Chinese lottery bosses sacked in corruption probe

  • Two Chinese lottery bosses have been axed following allegations of corruption
  • Allegations come amid crackdown on corruption from Chinese President

Two leading figures in China’s state-run lottery have been removed from their positions after being accused of accepting bribes, according to China’s corruption watchdog.

Following an investigation by the Central Commission for Discipline Inspection (CCDI), Bao Xuequan, the former boss of the China Welfare Lottery Management Centre, and his deputy Wang Yunge, were suspected of corruption.

According to the CCDI website, both have been removed their party and state positions by the Ministry of Civil Affairs.

The move is just the latest development in an ongoing crackdown on corruption that was instigated by President Xi Jinping shortly after he took office in 2012.

The upper echelons of the Chinese Communist Party are concerned that ongoing corruption could undermine the Party’s ability to govern.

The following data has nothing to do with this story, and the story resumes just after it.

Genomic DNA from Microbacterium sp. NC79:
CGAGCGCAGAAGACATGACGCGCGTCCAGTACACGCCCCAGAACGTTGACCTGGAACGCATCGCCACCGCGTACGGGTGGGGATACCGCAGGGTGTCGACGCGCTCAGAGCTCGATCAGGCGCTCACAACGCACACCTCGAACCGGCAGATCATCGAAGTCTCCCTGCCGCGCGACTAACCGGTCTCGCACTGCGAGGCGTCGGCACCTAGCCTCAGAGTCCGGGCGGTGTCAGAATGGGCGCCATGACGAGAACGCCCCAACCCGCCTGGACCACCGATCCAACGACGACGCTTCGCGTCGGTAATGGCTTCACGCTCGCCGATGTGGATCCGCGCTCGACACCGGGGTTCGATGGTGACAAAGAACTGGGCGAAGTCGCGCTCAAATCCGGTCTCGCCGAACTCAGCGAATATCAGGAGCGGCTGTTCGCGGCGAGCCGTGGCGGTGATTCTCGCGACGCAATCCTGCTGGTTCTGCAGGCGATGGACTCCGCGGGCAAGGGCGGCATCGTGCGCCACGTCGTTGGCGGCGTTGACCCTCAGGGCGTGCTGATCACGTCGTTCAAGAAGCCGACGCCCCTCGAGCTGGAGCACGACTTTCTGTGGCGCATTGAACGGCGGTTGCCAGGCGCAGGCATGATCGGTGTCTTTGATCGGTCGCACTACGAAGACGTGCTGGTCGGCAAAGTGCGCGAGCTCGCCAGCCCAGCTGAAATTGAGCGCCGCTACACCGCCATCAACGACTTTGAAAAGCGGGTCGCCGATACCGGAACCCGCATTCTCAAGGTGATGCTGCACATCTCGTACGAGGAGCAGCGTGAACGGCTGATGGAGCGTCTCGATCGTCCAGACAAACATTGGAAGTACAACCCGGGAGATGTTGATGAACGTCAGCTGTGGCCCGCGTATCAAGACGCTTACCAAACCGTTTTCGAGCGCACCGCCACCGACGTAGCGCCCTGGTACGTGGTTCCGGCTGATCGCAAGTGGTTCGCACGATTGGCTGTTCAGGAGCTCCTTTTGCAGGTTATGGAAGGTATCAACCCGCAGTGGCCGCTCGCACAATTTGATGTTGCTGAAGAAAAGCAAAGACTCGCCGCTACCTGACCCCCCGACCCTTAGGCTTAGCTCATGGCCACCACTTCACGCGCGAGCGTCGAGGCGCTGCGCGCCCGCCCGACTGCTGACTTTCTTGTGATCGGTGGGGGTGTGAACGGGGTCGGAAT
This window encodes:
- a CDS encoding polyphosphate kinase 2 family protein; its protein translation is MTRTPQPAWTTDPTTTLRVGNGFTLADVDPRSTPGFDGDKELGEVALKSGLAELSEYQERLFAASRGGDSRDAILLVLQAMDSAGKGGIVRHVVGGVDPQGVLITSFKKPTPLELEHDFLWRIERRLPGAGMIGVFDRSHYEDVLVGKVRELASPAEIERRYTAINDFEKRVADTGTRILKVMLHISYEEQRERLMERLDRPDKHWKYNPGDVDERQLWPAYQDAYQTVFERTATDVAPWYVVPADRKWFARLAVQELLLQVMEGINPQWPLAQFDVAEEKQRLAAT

Systematic corruption

According to the CCDI, Bao used his authority to obtain material benefits, accepted gifts and had ‘improper sexual relations’.

Wang was charged with the same offences, along with a charge of obstructing the CCDI investigation and leaking state secrets.

The men will have their cases dealt with by the judicial authorities, but very few officials charged by the CCDI are found not guilty.

Gambling remains officially illegal in China, but citizens are permitted to play two state lotteries: the China Welfare Lottery and the China Sports Lottery.

The profits from these lotteries are supposed to be channelled into welfare and sports projects, but the officials who run the lotteries have long been under suspicion of siphoning off funds.

Two officials charged with running oversight over the lottery were demoted earlier this year for not doing enough to tackle corruption, and back in 2015, a Chinese government report found that of the 658 billion yuan spent from lottery funds that year, 17 billion ($2.56 billion) was used improperly.

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